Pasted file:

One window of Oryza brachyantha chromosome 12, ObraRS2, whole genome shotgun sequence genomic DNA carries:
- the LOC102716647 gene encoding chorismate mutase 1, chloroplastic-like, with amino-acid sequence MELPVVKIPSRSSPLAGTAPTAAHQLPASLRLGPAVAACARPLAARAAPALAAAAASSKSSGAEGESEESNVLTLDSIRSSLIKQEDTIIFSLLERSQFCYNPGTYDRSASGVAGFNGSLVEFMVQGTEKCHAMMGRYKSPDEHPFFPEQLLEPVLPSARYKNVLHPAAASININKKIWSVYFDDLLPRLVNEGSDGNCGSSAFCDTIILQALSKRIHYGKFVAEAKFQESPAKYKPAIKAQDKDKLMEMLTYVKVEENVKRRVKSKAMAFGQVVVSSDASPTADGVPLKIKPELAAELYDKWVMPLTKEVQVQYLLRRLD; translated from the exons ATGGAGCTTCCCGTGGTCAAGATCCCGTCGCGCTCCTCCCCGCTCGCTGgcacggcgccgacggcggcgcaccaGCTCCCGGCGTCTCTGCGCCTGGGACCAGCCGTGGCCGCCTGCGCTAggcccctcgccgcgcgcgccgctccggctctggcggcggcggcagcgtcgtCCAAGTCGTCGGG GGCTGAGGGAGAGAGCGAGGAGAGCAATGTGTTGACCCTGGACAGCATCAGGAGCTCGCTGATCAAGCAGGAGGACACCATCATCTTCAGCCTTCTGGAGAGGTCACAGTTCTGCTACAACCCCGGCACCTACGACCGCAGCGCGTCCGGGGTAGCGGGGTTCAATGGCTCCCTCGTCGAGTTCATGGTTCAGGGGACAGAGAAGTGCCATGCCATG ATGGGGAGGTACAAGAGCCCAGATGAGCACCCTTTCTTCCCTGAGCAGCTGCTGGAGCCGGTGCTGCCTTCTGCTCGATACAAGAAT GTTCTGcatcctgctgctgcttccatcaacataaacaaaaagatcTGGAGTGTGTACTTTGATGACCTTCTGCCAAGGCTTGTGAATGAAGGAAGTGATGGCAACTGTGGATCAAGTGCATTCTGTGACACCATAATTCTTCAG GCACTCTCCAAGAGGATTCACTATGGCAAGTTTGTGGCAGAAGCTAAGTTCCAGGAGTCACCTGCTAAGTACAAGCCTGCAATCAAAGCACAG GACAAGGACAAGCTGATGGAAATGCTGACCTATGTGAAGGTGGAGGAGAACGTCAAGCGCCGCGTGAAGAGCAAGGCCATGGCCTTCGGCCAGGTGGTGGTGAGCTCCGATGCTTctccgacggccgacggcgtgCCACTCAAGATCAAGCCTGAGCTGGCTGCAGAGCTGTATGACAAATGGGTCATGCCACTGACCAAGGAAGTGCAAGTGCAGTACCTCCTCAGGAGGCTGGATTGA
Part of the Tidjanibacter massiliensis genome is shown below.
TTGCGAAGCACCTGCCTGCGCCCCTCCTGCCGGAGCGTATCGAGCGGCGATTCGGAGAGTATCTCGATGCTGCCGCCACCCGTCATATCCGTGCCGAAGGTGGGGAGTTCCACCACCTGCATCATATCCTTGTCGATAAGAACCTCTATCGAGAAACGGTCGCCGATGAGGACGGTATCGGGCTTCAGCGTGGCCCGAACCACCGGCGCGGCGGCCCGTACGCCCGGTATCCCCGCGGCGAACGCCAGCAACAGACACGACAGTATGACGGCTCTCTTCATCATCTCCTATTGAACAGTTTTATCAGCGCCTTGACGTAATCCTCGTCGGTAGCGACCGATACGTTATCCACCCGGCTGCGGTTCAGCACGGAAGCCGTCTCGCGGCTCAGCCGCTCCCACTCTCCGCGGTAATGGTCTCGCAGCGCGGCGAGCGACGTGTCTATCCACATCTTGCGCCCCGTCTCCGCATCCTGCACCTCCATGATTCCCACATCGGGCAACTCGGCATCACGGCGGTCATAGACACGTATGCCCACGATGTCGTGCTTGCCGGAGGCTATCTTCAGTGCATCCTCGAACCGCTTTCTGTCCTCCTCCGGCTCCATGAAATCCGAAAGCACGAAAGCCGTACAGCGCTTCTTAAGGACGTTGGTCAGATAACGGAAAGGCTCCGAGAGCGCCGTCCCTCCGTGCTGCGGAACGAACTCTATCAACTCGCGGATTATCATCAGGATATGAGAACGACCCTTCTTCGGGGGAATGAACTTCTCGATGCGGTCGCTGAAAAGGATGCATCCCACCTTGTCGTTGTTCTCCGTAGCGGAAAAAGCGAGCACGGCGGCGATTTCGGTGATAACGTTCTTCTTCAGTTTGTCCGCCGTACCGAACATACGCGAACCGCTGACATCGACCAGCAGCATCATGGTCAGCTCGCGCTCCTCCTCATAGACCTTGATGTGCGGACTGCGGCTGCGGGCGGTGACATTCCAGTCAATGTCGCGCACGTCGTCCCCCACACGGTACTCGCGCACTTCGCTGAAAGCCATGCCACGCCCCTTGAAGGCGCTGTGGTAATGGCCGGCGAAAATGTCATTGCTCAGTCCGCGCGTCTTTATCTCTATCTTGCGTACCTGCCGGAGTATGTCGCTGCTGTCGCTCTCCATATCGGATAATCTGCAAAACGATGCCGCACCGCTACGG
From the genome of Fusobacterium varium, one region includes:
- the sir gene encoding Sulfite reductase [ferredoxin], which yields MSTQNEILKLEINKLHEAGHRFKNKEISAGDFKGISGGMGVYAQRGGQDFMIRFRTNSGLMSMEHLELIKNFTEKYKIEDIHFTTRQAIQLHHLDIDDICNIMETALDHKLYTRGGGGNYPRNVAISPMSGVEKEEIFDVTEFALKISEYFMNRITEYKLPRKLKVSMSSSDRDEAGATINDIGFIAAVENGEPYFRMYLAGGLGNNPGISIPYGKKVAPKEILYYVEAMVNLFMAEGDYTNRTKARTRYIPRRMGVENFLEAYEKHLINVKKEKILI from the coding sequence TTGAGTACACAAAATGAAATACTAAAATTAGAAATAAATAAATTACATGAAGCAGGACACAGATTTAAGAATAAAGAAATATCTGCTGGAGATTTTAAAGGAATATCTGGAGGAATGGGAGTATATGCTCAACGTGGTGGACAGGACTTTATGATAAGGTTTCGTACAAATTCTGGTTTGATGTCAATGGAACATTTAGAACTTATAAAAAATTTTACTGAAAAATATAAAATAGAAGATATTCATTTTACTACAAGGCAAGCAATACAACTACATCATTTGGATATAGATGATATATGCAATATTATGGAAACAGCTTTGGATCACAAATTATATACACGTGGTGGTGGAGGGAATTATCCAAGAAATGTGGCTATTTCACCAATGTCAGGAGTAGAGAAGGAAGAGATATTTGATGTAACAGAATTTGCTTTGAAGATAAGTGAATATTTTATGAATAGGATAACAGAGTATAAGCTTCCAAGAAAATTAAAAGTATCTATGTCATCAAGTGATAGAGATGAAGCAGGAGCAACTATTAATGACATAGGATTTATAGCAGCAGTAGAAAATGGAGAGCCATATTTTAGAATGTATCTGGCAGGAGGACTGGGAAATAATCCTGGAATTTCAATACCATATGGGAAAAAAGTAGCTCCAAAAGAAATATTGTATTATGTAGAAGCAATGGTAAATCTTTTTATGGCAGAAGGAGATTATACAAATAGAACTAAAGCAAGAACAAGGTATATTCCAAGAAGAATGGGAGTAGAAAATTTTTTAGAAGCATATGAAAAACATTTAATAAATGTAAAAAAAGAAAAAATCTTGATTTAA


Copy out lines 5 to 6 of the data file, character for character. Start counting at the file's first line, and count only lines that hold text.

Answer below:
From the genome of Fusobacterium varium, one region includes:
- the sir gene encoding Sulfite reductase [ferredoxin], which yields MSTQNEILKLEINKLHEAGHRFKNKEISAGDFKGISGGMGVYAQRGGQDFMIRFRTNSGLMSMEHLELIKNFTEKYKIEDIHFTTRQAIQLHHLDIDDICNIMETALDHKLYTRGGGGNYPRNVAISPMSGVEKEEIFDVTEFALKISEYFMNRITEYKLPRKLKVSMSSSDRDEAGATINDIGFIAAVENGEPYFRMYLAGGLGNNPGISIPYGKKVAPKEILYYVEAMVNLFMAEGDYTNRTKARTRYIPRRMGVENFLEAYEKHLINVKKEKILI from the coding sequence TTGAGTACACAAAATGAAATACTAAAATTAGAAATAAATAAATTACATGAAGCAGGACACAGATTTAAGAATAAAGAAATATCTGCTGGAGATTTTAAAGGAATATCTGGAGGAATGGGAGTATATGCTCAACGTGGTGGACAGGACTTTATGATAAGGTTTCGTACAAATTCTGGTTTGATGTCAATGGAACATTTAGAACTTATAAAAAATTTTACTGAAAAATATAAAATAGAAGATATTCATTTTACTACAAGGCAAGCAATACAACTACATCATTTGGATATAGATGATATATGCAATATTATGGAAACAGCTTTGGATCACAAATTATATACACGTGGTGGTGGAGGGAATTATCCAAGAAATGTGGCTATTTCACCAATGTCAGGAGTAGAGAAGGAAGAGATATTTGATGTAACAGAATTTGCTTTGAAGATAAGTGAATATTTTATGAATAGGATAACAGAGTATAAGCTTCCAAGAAAATTAAAAGTATCTATGTCATCAAGTGATAGAGATGAAGCAGGAGCAACTATTAATGACATAGGATTTATAGCAGCAGTAGAAAATGGAGAGCCATATTTTAGAATGTATCTGGCAGGAGGACTGGGAAATAATCCTGGAATTTCAATACCATATGGGAAAAAAGTAGCTCCAAAAGAAATATTGTATTATGTAGAAGCAATGGTAAATCTTTTTATGGCAGAAGGAGATTATACAAATAGAACTAAAGCAAGAACAAGGTATATTCCAAGAAGAATGGGAGTAGAAAATTTTTTAGAAGCATATGAAAAACATTTAATAAATGTAAAAAAAGAAAAAATCTTGATTTAA